The court also noted that if such a term was implied, in theory a claim could be brought more than 12 years after the original cause of action arose (depending on the date of payment) with, on Aspect’s case, the burden of proof nonetheless being on the defendant. It noted Higgins’ argument that an adjudication would have the effect of potentially postponing final determination of a dispute, contrary to the intent and policy of the Construction Act 1996.
The court also noted the difficulty where an adjudication involved claims and cross-claims if “the paying party” was taken to mean the party that paid the net amount due.
The court rejected Aspect’s argument that an implied term was necessary to protect Aspect’s human rights. Article 6(1) of the European Convention on Human Rights requires the state to provide a right to challenge an adjudication decision before a judicial body with full jurisdiction. The court held that there was sufficient access, as both parties were, before limitation expired, free to bring the dispute to court for final resolution.
In the alternative, Aspect sought repayment on the basis of restitution. The court rejected this claim, accepting Higgins’ argument that any right to repayment could only arise if and when the court had determined the dispute in Aspect’s favour. To do so the court needed to be seised of the claim. If there was no implied term, it could not make this determination. The restitutionary claim simply fell away.
Court of Appeal’s decision
Aspect appealed the decision as to the existence of an implied term and the Court of Appeal allowed the appeal. In a short judgment given by Longmore LJ, the court suggested that the term may be express. However, there is no clear finding to that effect. The reading of the Scheme for Construction Contracts 1998 also relied on a misquotation of paragraph 23(2).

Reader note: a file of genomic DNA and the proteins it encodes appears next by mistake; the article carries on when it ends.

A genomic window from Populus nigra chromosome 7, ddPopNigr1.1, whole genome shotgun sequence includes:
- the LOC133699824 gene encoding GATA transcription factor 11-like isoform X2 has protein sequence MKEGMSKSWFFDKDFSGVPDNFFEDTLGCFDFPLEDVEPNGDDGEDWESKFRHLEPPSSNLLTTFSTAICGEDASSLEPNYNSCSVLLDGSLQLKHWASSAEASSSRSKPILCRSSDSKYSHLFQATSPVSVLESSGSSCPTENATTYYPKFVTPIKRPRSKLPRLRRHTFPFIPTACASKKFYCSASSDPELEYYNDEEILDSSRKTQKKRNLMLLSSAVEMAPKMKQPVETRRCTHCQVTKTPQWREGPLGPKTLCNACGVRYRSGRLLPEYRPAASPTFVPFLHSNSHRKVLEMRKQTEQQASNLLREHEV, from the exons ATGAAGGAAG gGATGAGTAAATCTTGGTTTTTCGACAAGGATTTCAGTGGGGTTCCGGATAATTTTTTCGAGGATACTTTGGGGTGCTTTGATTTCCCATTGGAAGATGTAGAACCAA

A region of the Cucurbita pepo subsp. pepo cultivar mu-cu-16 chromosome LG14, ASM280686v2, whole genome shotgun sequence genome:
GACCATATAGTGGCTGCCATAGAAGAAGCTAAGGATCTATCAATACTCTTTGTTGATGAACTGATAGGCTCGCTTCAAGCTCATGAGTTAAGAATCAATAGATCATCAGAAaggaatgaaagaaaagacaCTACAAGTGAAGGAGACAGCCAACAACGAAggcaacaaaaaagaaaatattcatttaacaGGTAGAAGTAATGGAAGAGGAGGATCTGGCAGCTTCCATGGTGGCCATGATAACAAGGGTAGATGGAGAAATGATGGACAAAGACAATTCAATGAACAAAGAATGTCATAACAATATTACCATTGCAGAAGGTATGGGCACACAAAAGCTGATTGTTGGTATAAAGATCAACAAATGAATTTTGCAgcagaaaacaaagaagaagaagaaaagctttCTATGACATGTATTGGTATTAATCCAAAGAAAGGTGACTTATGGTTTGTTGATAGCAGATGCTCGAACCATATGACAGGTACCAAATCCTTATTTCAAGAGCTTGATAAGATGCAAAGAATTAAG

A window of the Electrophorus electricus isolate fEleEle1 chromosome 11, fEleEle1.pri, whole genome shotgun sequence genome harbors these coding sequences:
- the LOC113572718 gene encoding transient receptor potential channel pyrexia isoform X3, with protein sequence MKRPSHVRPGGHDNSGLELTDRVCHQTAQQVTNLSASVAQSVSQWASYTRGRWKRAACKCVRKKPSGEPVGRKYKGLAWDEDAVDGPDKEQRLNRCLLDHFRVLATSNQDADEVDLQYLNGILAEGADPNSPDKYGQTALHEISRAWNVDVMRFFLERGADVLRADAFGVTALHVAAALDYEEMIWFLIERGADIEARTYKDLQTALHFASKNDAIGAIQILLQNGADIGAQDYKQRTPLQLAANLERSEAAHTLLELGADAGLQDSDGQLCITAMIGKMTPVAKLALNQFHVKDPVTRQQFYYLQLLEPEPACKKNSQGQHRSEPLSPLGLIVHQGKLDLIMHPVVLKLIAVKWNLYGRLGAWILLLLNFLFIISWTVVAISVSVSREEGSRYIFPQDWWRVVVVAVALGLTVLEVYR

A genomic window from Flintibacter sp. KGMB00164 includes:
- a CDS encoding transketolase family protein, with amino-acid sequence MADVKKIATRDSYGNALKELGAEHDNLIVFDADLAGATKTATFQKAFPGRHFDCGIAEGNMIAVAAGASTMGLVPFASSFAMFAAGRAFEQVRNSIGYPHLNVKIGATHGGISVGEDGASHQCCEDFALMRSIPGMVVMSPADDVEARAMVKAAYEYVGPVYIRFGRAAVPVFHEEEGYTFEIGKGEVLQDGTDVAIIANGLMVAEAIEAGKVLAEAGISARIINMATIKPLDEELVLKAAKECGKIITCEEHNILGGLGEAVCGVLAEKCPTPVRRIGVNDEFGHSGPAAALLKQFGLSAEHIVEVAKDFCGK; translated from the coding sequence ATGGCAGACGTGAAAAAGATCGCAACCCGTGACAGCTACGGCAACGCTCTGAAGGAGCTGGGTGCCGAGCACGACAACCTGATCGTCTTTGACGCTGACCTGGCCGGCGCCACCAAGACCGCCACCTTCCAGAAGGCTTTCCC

The court considered that three matters pointed to an implied term, despite the existence of a right to a negative declaration:
- The onus on a potentially defending party to claim against a possibly “wily” claimant. There was no apparent recognition that a referring party cannot commence an adjudication without a dispute existing. For a dispute to exist, the other party must be at least aware of it. There is no opportunity for a “wily” claimant to ambush a defending party as the Court of Appeal supposed. Further, the term implied would be far wider than necessary to address any such very narrow gap.
- Apparent uncertainty as to whether the court had a remedial jurisdiction to order repayment. Akenhead J had found that such a jurisdiction existed and there was no appeal on that point. The Court of Appeal did not proceed to decide whether there was such a jurisdiction, or what its juridical basis might be, but held the uncertainty to be relevant to whether a term should be implied.
- Lack of clarity over the applicable time limit. The court did not reach a decision on the applicable time limits but assumed the position was uncertain. Notably, the court in its discussion of time limits referred to causes of action accruing on breach, whereas a cause of action in tort would accrue on the occurrence of damage. It did not address any of the authorities cited on the limitation periods applying to declarations.
Given these matters, the court found the term was sufficiently “necessary” to satisfy the Belize test.
The court did not address what the precise nature of the dispute brought under such an implied term would be or which party would bear the burden of proof. It also did not address the difficulty that would arise where an adjudication involved claims and cross-claims and whether “the paying party” only referred to the party that paid the net amount, as found by the adjudicator.
Significance of the decision
Aspect did not argue that the term should be implied due to any facts specific to this case. The term will therefore be implied not just into the contract between Aspect and Higgins, but into every construction contract under the Construction Act 1996. This decision is therefore of significance for every construction contract.
Appeal to the Supreme Court?
Given the Court of Appeal’s reasoning, it is anticipated that these issues will need to be revisited either in the Supreme Court or in another case.
Isabel acted for Higgins Construction plc, both at first instance and in the Court of Appeal, and discussed Akenhead J’s judgment in Blog post, No implied term extending limitation period following adjudicator’s decision.